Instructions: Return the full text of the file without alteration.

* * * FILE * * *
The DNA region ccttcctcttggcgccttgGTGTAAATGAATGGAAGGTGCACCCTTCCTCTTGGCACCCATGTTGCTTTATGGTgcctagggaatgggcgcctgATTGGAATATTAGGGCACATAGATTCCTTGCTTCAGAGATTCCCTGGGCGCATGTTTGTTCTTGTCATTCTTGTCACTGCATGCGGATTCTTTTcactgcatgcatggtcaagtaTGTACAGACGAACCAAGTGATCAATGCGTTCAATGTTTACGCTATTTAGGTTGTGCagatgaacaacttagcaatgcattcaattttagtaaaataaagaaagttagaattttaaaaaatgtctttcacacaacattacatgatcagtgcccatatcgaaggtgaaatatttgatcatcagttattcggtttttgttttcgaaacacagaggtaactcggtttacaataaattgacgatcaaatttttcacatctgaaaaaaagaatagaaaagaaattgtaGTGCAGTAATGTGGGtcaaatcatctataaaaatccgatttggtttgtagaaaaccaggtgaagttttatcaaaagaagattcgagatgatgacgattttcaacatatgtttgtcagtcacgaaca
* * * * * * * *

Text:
The DNA region ccttcctcttggcgccttgGTGTAAATGAATGGAAGGTGCACCCTTCCTCTTGGCACCCATGTTGCTTTATGGTgcctagggaatgggcgcctgATTGGAATATTAGGGCACATAGATTCCTTGCTTCAGAGATTCCCTGGGCGCATGTTTGTTCTTGTCATTCTTGTCACTGCATGCGGATTCTTTTcactgcatgcatggtcaagtaTGTACAGACGAACCAAGTGATCAATGCGTTCAATGTTTACGCTATTTAGGTTGTGCagatgaacaacttagcaatgcattcaattttagtaaaataaagaaagttagaattttaaaaaatgtctttcacacaacattacatgatcagtgcccatatcgaaggtgaaatatttgatcatcagttattcggtttttgttttcgaaacacagaggtaactcggtttacaataaattgacgatcaaatttttcacatctgaaaaaaagaatagaaaagaaattgtaGTGCAGTAATGTGGGtcaaatcatctataaaaatccgatttggtttgtagaaaaccaggtgaagttttatcaaaagaagattcgagatgatgacgattttcaacatatgtttgtcagtcacgaaca